There you have it. Sounds easy enough. And the reason I am going to this trouble? Well besides having an internal roof access that will allow me once and for all to clean my solar water heater, and to get rid of the birds, I am doing it for the cricket.

Being the mad cricket lover I am, going without live coverage of the Ashes is not good. So getting the chance to borrow a TV for a bit is something I leapt at. Pity I have already missed the first test though. Not pitying the score.

Monday, July 25, 2005


It has taken a long time, but it has finally boiled up in me and I just want to yell "what is wrong with you people?".

It's the rubbish. I am sick of it. I am also sick of the attitude, that chucking it on the ground is OK. "Someone else will pick it up" is no doubt the thought. Or perhaps they just believe it will disappear or dissolve. My haus meri seems to think this is what happens, she constantly throws plastic bags on my compost heap even though I tell her it is for organic scraps only.

It was truly dispiriting walking to and from work today. Plastic, plastic, plastic everywhere. Mostly left over from the weekend soccer games. Chip packets, ice block skins, biscuit wrappers, heavy-duty meat tray packaging, it was all there. I would like to think that the general lack of rubbish bins played a big part of the mess, but a most of the rubbish was with in close range of an (empty) 44 gallon drum.

The attitude is wide spread. I have witnessed it numerous times. A couple of incidences that still stick in my mind: travelling out to the airport early in my placement I was horrified to see the packet from the Twisties I had bought my mate get tossed when done; climbing the highest mountain in the country and seeing our guide throw the empty plastic wrapper away in the pristine alpine environment; constant empty coke bottles (usually filled bright red and brimming with buai spit) chucked from the bus along the highlands highway.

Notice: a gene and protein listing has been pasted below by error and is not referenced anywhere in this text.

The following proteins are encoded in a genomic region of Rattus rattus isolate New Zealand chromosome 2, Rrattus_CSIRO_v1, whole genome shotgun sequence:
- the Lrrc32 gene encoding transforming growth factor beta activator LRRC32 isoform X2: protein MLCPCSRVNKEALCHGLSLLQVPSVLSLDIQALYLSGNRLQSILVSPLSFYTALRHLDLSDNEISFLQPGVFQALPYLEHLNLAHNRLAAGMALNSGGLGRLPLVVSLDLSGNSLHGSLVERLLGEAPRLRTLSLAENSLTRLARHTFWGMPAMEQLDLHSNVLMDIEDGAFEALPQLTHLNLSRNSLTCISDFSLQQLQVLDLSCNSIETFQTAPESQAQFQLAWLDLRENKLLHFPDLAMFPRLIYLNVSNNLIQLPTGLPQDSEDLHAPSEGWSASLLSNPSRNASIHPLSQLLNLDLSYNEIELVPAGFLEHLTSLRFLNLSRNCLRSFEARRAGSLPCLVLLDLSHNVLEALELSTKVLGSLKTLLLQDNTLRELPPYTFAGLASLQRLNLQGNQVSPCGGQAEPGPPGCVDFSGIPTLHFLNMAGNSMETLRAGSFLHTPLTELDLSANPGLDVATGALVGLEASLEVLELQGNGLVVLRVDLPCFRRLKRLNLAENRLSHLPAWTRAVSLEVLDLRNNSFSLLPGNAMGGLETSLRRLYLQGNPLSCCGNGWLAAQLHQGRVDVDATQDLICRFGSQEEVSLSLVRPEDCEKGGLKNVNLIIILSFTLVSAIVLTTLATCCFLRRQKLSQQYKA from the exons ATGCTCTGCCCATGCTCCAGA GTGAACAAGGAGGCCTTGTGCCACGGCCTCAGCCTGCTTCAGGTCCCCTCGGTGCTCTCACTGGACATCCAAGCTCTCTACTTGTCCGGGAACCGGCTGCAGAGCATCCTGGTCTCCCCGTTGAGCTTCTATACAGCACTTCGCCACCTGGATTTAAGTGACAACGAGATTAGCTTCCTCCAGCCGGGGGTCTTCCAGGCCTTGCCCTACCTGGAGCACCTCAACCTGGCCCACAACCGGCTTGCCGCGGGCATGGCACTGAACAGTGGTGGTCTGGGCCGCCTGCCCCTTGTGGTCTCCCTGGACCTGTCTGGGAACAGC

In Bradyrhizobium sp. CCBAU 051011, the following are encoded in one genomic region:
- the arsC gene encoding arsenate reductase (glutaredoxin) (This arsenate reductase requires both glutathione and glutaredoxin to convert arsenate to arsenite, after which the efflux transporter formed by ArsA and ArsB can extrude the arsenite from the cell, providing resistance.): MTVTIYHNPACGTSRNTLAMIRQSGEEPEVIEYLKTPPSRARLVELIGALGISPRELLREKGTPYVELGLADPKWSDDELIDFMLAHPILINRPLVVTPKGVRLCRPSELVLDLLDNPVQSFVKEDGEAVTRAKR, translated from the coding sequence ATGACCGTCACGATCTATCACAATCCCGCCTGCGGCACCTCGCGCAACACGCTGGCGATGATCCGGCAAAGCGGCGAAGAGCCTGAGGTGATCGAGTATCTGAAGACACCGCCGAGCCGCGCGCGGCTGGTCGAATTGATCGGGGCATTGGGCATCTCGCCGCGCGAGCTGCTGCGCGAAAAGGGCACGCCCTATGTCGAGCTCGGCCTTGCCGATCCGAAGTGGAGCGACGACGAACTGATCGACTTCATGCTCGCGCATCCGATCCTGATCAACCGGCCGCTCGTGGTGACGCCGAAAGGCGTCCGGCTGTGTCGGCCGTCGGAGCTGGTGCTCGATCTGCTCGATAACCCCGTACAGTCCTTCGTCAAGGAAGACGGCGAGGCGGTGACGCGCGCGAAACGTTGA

I did occaisionally try to reason with the person about the act they did - especially the Mount Wilhelm guide - but now I just give up. It sounds upon deaf ears.

Wondering about why this so entrenched leads me to a few conclusions. Perhaps their attitude stems from the old Melanesian instincts that everything was easily grown or got and therefore even easier to discard. Or perhaps they just believe someone else will clean it up (which probably is what will happen at the sports fields). Though I can't see this happening (and it doesn't) along the roadsides.

Perhaps incentives to recycle could be introduced. This certainly works for aluminium cans, you never see any of those around, but I suspect the recycling plant which would be needed first is not high on any priority lists.

A PNG equivalent of Clean Up Australia Day would be a great idea and a little bit (or more) of education would be good steps. I won't be making bets on anytime soon though. Arn't I just turning into the pessimist now?

Sunday, July 24, 2005


I am feeling generous and if you have been reading the comments from the previous post you will see that I am going to give a prize to the best witty caption for the photo of me and emmanuel.

So far de nada! But I won't give up just yet. Someone out there must have a witty sense of humour. I even managed to come up with two without thinking particularly hard.

Prize is yet to be determined, but will most likely be a homemade PNG DVD of short films, including the Mouse Trap, which people keep telling me they love.

So when else do you get the chance to be funny at my expense and win something?! Double bonus. Hurry before I change my mind.

Friday, July 22, 2005

Two Weeks Ago ...

If I wasn't walking, I would have been doing something like this:

Yes, playing with my new GPS device. Anyone who knows me well, knows that I do like gadgets, and this one was fantastic. It kept, among other things, a record of how far we had walked and approximately the altitude, which was great for climbing that false crescent mountain.

I particularly like this photo for the way Emmanuel looks. He has that intent distant look, like he is pondering world politics, though was probably in actual fact wondering, like I was, if there really was 6 satellites straight above us.